The Keyboard Where Posts about the Bridge Project — and Everything I Write — Originate

SnoopyThe impending April 8, 2014, deadline was far away when I bought a refurbished laptop in December 2008. One month later I was happily typing on the keyboard (replaced once) I’ve come to love using an operating system that Microsoft no longer supports.

“Why don’t you buy one with Windows 7?” the salesman asked when I called the outlet’s online store. “It’s the newest operating system, and support for Windows XP will be ending soon.”

“Soon” was more than five years away. I refused to yield.

Dad bought a Gateway with Windows XP and 128 MB of RAM back in 2002. He followed the stock market and kept in touch with friends and family using email. The machine worked well even after it was dropped and had to be kept open or the screen would go dark.

I was less concerned with the keyboard — he bought an external one that we used until we realized it occupied too much desk space — than I was with connectivity and speed.

We used to plug it into the telephone jack to hear the familiar sound that meant it was connecting to the internet. Incoming calls meant interrupted internet access. After much research I found the refurbished machine (released spring 2006) I’m using now. What sold me were its keyboard and 15” screen; after reading reviews online I saw it “in person” at a computer show.

Microsoft’s deadline reminded me of the Y2K frenzy, when the Millennium bug was feared to turn technology on its ear with problems. Images of the Road Runner traveling at breakneck speed and then screeching to a halt come to mind. This isn’t how it happened.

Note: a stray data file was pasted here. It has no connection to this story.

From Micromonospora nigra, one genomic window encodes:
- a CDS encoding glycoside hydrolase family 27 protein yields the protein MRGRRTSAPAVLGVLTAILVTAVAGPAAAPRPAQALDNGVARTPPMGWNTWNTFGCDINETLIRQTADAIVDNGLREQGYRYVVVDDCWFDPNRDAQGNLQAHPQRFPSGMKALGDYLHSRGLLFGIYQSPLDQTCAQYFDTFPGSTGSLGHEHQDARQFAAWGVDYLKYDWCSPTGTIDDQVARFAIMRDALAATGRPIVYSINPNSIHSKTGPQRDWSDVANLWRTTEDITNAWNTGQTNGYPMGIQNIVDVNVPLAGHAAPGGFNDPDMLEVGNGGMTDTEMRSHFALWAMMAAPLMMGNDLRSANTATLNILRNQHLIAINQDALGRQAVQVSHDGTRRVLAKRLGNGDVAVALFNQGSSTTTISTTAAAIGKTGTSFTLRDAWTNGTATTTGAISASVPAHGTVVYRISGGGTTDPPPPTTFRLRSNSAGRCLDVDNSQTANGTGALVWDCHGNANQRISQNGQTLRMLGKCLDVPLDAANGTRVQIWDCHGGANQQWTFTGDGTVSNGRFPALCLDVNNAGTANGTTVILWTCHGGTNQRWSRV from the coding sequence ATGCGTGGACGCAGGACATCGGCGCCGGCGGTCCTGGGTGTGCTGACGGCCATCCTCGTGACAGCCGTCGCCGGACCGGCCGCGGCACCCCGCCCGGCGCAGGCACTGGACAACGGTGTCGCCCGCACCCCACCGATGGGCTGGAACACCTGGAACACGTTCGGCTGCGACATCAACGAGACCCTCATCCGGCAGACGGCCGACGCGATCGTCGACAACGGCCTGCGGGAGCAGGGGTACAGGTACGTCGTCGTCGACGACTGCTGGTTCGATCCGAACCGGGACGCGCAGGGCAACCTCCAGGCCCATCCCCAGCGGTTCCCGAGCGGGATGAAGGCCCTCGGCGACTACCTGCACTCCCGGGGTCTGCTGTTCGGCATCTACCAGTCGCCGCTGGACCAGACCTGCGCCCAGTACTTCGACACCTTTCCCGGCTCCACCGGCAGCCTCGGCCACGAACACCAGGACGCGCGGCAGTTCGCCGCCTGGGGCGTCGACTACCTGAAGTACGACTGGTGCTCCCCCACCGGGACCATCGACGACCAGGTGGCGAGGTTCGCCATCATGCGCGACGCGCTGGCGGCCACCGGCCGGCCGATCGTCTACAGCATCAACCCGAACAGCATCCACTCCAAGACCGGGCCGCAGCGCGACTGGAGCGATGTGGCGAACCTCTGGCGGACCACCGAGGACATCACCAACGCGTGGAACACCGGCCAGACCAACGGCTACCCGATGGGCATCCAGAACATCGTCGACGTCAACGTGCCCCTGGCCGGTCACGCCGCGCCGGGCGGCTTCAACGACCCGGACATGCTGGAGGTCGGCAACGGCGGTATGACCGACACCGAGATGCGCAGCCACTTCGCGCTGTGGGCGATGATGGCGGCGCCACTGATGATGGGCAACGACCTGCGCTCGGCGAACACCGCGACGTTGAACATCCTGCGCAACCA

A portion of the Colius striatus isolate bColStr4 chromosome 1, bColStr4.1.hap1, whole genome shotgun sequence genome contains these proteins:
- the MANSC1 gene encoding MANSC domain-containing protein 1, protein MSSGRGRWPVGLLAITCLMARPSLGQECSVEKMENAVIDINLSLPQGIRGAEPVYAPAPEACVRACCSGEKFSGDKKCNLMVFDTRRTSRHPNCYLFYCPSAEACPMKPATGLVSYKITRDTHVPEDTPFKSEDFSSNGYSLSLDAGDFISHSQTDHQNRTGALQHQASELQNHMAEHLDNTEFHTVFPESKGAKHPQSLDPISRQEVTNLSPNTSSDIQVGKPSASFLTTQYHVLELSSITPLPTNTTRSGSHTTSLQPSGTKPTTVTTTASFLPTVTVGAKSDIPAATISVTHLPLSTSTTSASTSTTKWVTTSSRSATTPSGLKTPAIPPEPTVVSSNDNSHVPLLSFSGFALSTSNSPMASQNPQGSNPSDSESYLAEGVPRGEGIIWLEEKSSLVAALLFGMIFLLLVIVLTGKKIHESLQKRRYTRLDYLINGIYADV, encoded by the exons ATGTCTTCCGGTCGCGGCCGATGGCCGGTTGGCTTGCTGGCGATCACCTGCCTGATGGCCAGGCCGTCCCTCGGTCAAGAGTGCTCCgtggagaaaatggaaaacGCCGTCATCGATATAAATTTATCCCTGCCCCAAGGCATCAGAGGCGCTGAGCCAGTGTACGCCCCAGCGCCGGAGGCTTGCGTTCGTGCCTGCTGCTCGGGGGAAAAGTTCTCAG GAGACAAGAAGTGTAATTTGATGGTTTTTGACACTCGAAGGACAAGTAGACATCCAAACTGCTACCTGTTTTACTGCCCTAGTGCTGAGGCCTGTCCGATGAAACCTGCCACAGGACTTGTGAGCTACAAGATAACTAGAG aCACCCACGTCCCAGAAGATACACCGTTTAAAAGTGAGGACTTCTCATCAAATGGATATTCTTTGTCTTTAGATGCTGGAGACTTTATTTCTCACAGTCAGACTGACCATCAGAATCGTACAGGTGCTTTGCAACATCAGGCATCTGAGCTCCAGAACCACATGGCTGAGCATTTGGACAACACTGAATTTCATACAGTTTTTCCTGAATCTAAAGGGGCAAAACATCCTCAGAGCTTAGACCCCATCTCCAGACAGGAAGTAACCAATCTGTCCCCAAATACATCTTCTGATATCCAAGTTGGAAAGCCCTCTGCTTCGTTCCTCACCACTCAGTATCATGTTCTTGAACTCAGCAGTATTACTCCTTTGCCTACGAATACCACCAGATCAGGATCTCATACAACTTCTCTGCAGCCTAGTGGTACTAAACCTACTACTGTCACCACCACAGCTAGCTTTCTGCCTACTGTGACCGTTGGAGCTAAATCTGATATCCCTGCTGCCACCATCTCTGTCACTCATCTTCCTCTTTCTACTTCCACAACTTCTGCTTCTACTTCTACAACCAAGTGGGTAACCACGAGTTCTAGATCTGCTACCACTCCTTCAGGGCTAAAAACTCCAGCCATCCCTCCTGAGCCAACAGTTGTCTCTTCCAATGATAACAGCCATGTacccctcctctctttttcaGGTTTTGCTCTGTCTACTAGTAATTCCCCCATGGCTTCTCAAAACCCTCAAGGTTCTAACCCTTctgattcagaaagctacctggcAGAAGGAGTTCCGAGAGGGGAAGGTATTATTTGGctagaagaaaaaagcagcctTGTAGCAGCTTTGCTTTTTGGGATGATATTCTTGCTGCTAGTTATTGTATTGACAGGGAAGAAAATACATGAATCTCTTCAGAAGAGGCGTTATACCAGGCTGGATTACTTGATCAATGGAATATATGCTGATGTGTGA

My research took me to computer technology websites, users groups and online discussions. I asked teachers, friends and salespeople about keyboards and resolution and screens and operating systems, and while the solution was clear, finding it proved challenging — until recently.

Some magazine articles — in response to similar questions from readers — named models whose keyboards were somewhat traditional, yet none were comfortable for me. I couldn’t tell from a picture how my fingers would feel on the keys or whether a cupped design was easier to type on than a rectangular one.

I needed an older model laptop with a matte screen that had a traditional keyboard.

That was my dilemma: manufacturers were sacrificing comfort for style, typing ease for design, and I was hard-pressed to find a laptop with a keyboard for my 65-words-or-more-per-minute fingers and hands.

The majority of laptop reviews talked about island-style keyboards.

I went looking for the same model I have — with Windows 7 — figuring that was the answer. Surely there must be older model laptops like mine out there.

There were. I bought and returned three laptops while the machine I sought remained elusive . . . until I found it online. Someone had returned this model (released spring 2010) to the store, and because it was marked “Open Box” the salesperson permitted me to see and feel the keyboard.

I wonder who the manufacturers consulted with before changing the keyboards. Where did they conduct focus groups and test markets? Thankfully, I’ve found the cover (keyboard) for my pot (typing comfort).

I’d like to know what you think.

Copyright © Janie Rosman and Kaleidoscope Eyes 2016

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